Remember the Choose Your Own Adventure series? Surely you read them as a youngster -- it was pulp hypertext fiction, a pleasure to read. Certain people had their own styles of reading them. Sometimes I would feel reckless and turn pages without a care, but sadly, in most cases I was the kid who used my fingers to save important "links." After a time all ten of my digits were used up (even my thumbs), and I would have to give up one saved place. This irritated me to no end. Sometimes I'd even use bits of paper to save places instead, but it just made for confusing situations.
The point I'm making is that this is an unavoidable flaw (unless you use storyspace or the "open in new window" command compulsively) of hypertext. Often in Patchwork Girl I would follow a new link with trepidation--a dead end, or a viable path? Did I miss an important passage on the way?
After a while of reading, though, I realized that it was planned that way. Jackson's intention was to make a free-standing book that would not inpire such fears in her readers. It can be read in no particular order except for the necessary rudimentary knowledge gleaned in the beginning. This is the ideal of hypertext: a rough starting point, various paths, and no regrets about choosing a particular link over another.
A couple years ago some filmmakers tried out a new sort of slighty hypertextual film style in which the audience would "vote" for what direction the plot would turn at certain times during the movie (these experiments have probably been happening for years, though). In any case, I'd feel the same unsatisfied feeling in watching the film. Perhaps this is the point of the inventors of the film style: viewers who passed up one path of the plot would return to watch the film to attempt to turn the plot in a different direction than before. Given the system of voting and the predictable behavior of the viewers, it would probably result in a few people getting pissed.
If the hypertext document doesn't have the power of Shelley Jackson's planned-from-the-ground-up text, another circular structure could also be possible. You also might remember (or be old enough to have grown out of the books by then) that another popular series following Choose Your Own Adventure was the Time Machine series. Instead of having "dead end" links, you could always save yourself from an untimely fate and "jump" to safety. In short, the book caused you to go in circles until you found the right link to the happy ending. Even me, the most paranoid of hypertext novel readers could "go reckless" with the Time Machine series...but it was a bit irritating because my naturally bad choices led to repetitive circular movement.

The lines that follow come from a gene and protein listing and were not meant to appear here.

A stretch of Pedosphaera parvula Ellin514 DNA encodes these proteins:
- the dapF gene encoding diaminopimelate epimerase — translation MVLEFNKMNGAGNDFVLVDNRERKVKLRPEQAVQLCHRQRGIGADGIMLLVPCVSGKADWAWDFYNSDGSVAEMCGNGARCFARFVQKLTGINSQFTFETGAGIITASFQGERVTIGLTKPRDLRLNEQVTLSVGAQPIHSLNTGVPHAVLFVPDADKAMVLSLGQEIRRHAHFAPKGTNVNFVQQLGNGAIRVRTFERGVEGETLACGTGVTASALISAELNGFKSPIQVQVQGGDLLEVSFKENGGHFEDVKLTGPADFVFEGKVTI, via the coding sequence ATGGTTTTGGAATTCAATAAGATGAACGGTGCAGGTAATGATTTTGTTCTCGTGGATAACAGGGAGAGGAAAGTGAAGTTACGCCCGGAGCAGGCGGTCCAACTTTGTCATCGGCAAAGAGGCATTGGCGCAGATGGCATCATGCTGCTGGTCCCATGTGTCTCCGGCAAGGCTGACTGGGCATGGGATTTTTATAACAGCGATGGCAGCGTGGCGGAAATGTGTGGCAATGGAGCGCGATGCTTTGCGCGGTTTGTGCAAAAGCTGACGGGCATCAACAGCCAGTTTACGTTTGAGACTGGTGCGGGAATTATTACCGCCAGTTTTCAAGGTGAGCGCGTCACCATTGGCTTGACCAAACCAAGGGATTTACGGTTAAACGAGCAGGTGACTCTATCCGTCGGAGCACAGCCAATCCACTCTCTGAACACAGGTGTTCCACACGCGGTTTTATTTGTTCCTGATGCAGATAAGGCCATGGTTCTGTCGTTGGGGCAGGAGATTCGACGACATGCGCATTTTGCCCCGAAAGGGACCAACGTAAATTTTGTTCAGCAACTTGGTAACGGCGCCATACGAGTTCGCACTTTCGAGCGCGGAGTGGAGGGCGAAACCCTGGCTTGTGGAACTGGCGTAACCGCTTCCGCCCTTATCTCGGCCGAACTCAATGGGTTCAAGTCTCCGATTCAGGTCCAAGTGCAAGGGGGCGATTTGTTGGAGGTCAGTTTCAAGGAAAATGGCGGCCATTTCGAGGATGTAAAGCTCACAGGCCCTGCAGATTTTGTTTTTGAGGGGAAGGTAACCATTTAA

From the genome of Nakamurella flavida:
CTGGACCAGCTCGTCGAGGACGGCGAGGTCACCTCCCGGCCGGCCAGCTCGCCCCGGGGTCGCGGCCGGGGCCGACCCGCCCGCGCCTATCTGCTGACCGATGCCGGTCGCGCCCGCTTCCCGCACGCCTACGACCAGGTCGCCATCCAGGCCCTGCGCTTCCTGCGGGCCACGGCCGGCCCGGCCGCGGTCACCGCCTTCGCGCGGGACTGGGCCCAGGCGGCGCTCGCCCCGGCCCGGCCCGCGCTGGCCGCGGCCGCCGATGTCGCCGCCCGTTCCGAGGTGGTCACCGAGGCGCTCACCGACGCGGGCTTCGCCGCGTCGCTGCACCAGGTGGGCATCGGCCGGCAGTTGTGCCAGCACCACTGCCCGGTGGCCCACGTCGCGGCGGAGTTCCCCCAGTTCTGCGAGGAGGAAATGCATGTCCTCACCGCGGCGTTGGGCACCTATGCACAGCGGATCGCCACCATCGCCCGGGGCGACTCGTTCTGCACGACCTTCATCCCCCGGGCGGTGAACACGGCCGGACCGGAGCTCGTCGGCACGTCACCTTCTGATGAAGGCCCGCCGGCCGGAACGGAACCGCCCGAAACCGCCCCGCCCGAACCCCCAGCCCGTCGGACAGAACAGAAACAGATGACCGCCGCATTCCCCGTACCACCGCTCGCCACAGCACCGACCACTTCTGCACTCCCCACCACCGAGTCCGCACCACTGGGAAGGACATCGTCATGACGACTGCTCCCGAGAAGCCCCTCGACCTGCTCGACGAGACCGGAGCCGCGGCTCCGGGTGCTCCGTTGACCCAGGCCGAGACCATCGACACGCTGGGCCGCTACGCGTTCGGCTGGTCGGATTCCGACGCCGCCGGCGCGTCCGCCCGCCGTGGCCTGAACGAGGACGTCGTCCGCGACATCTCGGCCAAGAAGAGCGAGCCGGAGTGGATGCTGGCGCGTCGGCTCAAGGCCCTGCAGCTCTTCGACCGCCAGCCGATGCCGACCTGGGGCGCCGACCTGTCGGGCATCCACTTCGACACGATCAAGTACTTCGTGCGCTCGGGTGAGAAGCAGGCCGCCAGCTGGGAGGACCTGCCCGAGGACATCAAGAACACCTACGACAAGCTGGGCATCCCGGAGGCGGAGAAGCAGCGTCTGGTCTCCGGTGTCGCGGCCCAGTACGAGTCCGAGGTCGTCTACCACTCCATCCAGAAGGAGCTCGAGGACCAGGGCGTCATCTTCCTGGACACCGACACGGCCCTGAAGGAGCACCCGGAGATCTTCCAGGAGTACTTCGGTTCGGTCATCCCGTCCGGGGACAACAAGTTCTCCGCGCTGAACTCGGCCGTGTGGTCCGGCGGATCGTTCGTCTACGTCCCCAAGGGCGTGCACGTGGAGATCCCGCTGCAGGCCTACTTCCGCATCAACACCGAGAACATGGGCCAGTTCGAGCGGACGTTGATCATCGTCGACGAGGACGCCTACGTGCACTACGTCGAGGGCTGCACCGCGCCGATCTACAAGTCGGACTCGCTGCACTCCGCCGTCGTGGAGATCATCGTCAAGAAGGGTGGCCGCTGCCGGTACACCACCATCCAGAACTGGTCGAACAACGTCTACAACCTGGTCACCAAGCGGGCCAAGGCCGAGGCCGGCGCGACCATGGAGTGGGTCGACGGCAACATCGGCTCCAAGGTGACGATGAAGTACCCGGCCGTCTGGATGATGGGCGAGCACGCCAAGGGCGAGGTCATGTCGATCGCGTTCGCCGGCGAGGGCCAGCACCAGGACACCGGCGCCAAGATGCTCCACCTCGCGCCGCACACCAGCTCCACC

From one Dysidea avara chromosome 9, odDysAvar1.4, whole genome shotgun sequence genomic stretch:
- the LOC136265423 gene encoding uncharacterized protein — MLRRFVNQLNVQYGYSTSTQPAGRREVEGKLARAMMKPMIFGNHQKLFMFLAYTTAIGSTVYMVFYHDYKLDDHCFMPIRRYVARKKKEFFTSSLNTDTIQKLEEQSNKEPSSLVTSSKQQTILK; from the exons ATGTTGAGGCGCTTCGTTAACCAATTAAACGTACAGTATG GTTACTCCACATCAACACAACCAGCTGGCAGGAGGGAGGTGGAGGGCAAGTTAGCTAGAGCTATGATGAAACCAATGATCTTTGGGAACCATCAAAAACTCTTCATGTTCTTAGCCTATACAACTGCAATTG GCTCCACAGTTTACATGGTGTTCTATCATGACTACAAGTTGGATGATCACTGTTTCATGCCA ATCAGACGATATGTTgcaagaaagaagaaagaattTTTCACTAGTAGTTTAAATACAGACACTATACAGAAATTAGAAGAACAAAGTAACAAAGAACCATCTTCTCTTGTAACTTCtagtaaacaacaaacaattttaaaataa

Shelly's hyperfiction didn't seem to have any dead ends. Instead, most links progressed steadily toward a goal of some sort. Opening it up in Storyspace revealed this fact. Is this true hypertext? Is a text like "Time Machine" in which there is a definitive beginning and end a true example of hypertext? Or is a more powerfully linked collection of interlinked documents, with no start and finish, true hypertext?
Another possible problem with hypertext is, again, the defined ending point. If the story is truly nonlinear, where does it end? For example, back to Choose Your Own Adventures... Being slightly obsessive compulsive, a book wasn't done for me until every page was used. I swear, some of those authors put pages in those books that were just for tease little lonely "islands" that had no bridge to the others in the chain. Sometimes I'd write down the page number and then flip through the book, finding the link in reverse direction.
Of course, this was my own definition of completing a book. Another may have a different opinion, just as one might differ on the "true" definition of hypertext. In any case, the jump from book pages to the computer screen has made browsing easier. Windows can be kept on hand with the handy "Window" menu, without fingers having to laboriously do the work. However, it's safe to say that there are still a few drawbacks with hypertext, most dealing with the linear movement of stories, games and other media that people have grown so accustomed to.